Bruce Raymer swipes a plastic container through the water several times, then digs deeper into the downtown YMCA pool.
He's checking to make sure the water is safe for swimmers.
It’s a five-minute process that includes adding a chemical to make water in the container turn pink, swirling — not shaking — then adding another chemical to turn it clear again and calculating the chlorine level.
Every three hours, an employee — usually a lifeguard — tests the water and records the result.
If there is a problem, the lifeguard calls YMCA management so someone can correct the balance.
Raymer, a licensed pool operator, teaches the guards how to do the testing.
In the near future, the city likely will require that anyone who checks public pools for water quality be trained, tested and certified by the city.
Last year, the city had to close 133 pools during inspections because water did not meet quality standards.
Inspectors find a quality issue that requires immediate closure 20 to 25 percent of the time, said Scott Holmes, Environmental Public Health Division manager for the local health department.
"That shouldn’t be happening," he said.
City inspectors believe that too often, people doing the testing aren’t doing it correctly or don’t know what to do when they find a problem.
The City Council will hold a public hearing on proposed changes in pool regulations at a 3 p.m. Monday meeting.
The rules, which haven’t been updated since 1989, cover the city’s 225 public pools, which include motel and apartment pools, spray parks and spas. The rules do not apply to private, backyard pools.
Most of the changes simply assure local standards reflect changes in state standards. But the water quality tester certification is a Lincoln addition.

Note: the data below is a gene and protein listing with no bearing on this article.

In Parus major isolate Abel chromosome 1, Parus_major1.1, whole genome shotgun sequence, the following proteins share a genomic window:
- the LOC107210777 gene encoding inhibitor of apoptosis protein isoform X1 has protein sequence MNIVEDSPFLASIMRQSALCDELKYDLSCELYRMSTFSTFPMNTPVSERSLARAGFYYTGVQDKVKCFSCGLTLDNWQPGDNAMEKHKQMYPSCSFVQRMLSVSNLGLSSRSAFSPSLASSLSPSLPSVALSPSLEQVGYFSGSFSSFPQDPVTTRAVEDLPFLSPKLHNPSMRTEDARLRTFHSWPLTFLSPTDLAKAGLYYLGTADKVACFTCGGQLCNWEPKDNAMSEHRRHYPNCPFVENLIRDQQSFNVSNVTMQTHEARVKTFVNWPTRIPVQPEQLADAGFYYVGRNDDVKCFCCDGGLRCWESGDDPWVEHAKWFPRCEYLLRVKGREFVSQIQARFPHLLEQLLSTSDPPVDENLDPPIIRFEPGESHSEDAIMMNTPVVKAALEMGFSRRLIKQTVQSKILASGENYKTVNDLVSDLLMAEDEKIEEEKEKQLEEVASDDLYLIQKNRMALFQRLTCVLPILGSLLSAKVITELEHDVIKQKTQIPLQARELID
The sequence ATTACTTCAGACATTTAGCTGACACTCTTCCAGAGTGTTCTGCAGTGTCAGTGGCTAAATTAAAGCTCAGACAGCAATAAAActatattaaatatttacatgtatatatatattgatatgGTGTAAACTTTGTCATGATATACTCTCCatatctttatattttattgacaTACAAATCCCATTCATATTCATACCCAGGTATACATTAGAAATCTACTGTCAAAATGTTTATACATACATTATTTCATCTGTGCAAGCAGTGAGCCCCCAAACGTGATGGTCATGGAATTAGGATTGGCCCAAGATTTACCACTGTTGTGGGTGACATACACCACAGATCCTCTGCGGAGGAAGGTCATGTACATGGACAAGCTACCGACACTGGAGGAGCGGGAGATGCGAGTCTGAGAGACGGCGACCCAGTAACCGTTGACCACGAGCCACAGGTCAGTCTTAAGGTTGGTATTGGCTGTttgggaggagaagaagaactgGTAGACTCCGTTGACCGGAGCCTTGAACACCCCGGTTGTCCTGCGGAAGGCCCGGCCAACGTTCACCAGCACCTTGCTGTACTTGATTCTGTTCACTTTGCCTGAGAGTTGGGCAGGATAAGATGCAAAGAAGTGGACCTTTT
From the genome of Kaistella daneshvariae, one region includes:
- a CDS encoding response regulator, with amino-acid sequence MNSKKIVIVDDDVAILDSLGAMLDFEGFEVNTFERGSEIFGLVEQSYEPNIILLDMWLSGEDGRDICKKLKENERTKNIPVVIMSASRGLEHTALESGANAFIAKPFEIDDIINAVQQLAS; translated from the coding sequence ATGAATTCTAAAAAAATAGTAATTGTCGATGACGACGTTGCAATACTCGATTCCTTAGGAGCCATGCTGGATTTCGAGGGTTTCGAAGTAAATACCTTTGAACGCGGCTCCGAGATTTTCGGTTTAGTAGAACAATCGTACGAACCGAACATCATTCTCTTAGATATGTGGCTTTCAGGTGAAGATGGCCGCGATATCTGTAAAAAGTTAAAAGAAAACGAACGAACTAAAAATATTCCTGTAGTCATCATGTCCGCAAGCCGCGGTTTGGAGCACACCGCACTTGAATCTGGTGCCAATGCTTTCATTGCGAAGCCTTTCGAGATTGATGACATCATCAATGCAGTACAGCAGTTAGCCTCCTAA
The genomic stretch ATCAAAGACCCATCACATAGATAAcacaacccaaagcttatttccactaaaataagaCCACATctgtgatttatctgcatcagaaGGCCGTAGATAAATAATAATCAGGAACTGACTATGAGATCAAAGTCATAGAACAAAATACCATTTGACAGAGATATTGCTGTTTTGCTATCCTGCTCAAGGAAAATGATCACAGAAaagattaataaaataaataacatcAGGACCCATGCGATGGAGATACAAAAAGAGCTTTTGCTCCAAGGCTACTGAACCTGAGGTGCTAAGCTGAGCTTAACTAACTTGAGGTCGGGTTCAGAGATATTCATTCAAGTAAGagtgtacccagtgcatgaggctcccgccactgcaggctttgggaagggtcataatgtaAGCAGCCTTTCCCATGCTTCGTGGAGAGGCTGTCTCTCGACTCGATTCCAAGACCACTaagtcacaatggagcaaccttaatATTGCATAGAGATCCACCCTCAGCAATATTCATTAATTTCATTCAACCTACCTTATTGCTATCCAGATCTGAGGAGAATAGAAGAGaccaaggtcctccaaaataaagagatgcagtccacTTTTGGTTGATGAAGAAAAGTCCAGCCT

Under the proposal, only certified pool operators and pool testers will be allowed to do the water quality checks, generally required every four hours on public pools.
Both operators and testers will take a short class — less than an hour — and be tested to make sure they know how to use testing kits, Holmes said.
"It's like a chemistry test. You have to add the correct number of drops. You have to swirl and not shake."
The pool testing certification costs $20 for a two-year license.
Water quality is an important public health risk. Treating water reduces the chance the water will transmit skin, eye or gastrointestinal diseases, said Holmes.
Maintaining water quality also helps avoid cryptosporidium outbreaks, a diarrheal illness.
The new rules will also require spray parks that use recirculating water to have an additional disinfection measure standard to reduce the cryptosporidium outbreak potential.
The cryptosporidium parasite has been the cause of numerous large outbreaks of illness, including an estimated 4,000 cases in 2005 tied to a large spray park in upstate New York.
In Lincoln, there have been two large outbreaks — in 1995 and 2001 — both initially spread at public swimming pools, according to Holmes.
In the largest outbreak, the health department had more than 133 confirmed cases linked to an initial outbreak at a public swimming pool in 2001.
That outbreak also spread into child-care settings and to older siblings. The department estimated 1,000 to 2,000 people contracted crypto during it.
Lincoln’s proposed spray park regulation mirrors what is being developed nationally by the U.S. Centers for Disease Control and Prevention.